- This is about the historical calendar era. For the "Śaka calendar" of 1957, see Indian national calendar.
The origin of the Shaka era is highly controversial. In ancient Sanskrit literature, the word "Shaka" refers to foreigners who invaded and ruled north-western India. One theory is that the era was started by a Shaka ruler; later legends state that it was started by an Indian king to mark the defeat of the Shakas.
The beginning of the Shaka era is now widely equated to the ascension of the Shaka Western Satrap ruler Chashtana in 78 CE. His inscriptions, dated to the years 11 and 52, have been found at Andhau in Kutch region. These years are interpreted as Shaka years 11 (89 CE) and 52 (130 CE).
A previously more common view was that the beginning of the Shaka era corresponds to the ascension of Kanishka I in 78 CE. However, the latest research by Henry Falk indicates that Kanishka ascended the throne in 127 CE. Moreover, Kanishka was not a Shaka, but a Kushana ruler. Other historical candidates have included rulers such as Vima Kadphises, Vonones and Nahapana.
During medieval period, Indians created legends to whitewash the foreign association of the name "Shaka". One such legend stated that the era marked the defeat of the Shakas by the legendary emperor Shalivahana. According to Dineshchandra Sircar, this historically inaccurate notion of the "Shalivahana era" appears to based on the victory of the Satavahana ruler Gautamiputra Satakarni over some Shaka (Western Kshatrapa) kings. Sircar also suggests that the association of the northern king Vikramaditya with Vikrama era (also historically inaccurate) might have led the southern scholars to fabricate a similar legend of their own. Another similar account claims that the legendary emperor Vikramaditya defeated the Shakas in 78 CE, and the Shaka era marks the day of this conquest. This legend has been mentioned in the writings of Brahmagupta (7th century CE), Al-Biruni (973-1048 CE) and others. However, this is an obvious fabrication. Over time, the word "Shaka" became generic, and came to be mean "an era"; the era thus came to be known as "Shalivahana Shaka".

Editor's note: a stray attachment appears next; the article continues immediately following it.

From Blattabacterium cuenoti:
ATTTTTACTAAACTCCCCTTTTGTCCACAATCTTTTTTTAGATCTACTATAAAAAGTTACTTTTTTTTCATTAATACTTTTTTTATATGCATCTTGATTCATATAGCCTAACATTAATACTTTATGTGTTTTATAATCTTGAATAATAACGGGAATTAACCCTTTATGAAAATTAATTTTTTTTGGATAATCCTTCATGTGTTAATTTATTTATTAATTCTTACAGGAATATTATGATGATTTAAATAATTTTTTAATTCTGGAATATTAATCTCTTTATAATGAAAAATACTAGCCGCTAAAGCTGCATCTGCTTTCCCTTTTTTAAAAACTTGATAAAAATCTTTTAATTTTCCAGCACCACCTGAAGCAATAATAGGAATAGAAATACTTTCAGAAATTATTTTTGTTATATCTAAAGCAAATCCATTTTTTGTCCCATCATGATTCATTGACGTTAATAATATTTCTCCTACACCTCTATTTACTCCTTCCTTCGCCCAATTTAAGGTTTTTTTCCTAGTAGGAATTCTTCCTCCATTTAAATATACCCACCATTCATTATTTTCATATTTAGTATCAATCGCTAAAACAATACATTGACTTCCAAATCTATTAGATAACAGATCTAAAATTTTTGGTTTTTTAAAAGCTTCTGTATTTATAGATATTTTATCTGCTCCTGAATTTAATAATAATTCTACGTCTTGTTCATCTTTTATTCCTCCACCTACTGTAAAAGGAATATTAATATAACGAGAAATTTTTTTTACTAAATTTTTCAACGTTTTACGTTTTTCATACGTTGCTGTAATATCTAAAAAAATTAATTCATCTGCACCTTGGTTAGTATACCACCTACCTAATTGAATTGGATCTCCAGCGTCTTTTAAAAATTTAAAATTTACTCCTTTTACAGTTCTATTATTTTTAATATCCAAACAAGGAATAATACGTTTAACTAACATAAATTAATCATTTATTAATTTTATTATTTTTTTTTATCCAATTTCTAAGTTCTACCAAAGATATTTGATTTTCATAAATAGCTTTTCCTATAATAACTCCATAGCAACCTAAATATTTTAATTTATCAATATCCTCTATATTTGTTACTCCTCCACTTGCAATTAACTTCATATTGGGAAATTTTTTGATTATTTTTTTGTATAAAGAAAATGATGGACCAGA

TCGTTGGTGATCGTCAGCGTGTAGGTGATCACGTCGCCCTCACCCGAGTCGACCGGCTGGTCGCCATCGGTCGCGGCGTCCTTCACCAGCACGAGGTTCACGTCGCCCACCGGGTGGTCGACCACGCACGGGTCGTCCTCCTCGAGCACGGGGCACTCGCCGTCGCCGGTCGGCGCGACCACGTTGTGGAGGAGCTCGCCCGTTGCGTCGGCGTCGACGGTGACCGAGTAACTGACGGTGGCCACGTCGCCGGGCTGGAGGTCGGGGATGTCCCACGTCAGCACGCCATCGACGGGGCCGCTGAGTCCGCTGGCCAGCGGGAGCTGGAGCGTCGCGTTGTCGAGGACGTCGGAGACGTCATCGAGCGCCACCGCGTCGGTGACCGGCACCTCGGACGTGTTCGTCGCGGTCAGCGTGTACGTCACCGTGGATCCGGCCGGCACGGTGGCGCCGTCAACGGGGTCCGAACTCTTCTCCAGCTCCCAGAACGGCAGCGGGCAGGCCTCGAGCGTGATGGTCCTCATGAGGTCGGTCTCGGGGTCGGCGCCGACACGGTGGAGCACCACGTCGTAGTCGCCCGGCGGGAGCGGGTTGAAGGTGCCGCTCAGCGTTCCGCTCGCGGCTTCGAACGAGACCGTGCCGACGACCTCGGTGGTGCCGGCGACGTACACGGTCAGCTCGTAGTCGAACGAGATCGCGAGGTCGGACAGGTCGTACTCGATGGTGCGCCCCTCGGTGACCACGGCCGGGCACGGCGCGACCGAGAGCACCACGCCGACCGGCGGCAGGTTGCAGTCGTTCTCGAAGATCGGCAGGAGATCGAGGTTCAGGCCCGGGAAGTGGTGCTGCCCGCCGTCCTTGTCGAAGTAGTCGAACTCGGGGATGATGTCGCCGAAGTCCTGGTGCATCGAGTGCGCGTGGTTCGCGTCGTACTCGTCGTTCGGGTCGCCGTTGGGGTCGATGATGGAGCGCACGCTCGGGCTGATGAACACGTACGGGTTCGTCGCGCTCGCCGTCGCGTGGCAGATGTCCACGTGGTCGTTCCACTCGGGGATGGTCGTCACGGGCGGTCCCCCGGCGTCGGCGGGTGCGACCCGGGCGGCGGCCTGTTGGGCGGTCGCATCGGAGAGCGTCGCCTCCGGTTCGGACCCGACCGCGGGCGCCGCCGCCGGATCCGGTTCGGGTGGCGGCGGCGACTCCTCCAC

Some of the early use of the calendar are, the Western Satraps, the Shaka (Indo-Scythian) rulers of Ujjain, from the reign of Rudrasimha I (178–197) recorded the date of minting of their coins in the Shaka era, usually written on the obverse behind the king's head in Brahmi numerals. This is a rather uncommon case in Indian numismatics. Some, such as the numismat R.C. Senior considered that these dates might correspond to the Azes era instead.
The use of the calendar era survived into the Gupta period and became part of Hindu tradition following the decline of Buddhism in India. It was in widespread use by the 6th to 7th centuries, e.g. in the works of Varāhamihira and Brahmagupta, and by the 7th century also appears in epigraphy in Hindu Southeast Asia.
The calendar era remained in use in India and Southeast Asia throughout the medieval period, the main alternative era in traditional Hindu timekeeping being the Vikram Samvat era (56 BC). It was used by Javanese courts until 1633, when it was replaced by Anno Javanico, a hybrid Javanese-Islamic system. It was adopted as the era of the Indian national calendar (also known as "Śaka calendar") in 1957. The Shaka era also remains in use in Java and Bali, Indonesia.
The Shaka era is the vernal equinox of the year AD 78. The year of the modern Shaka Calendar is tied to the Gregorian date of 22 March every year, except in Gregorian leap years when it starts on 23 March.
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- Ricklefs (1993), pages 5 and 46.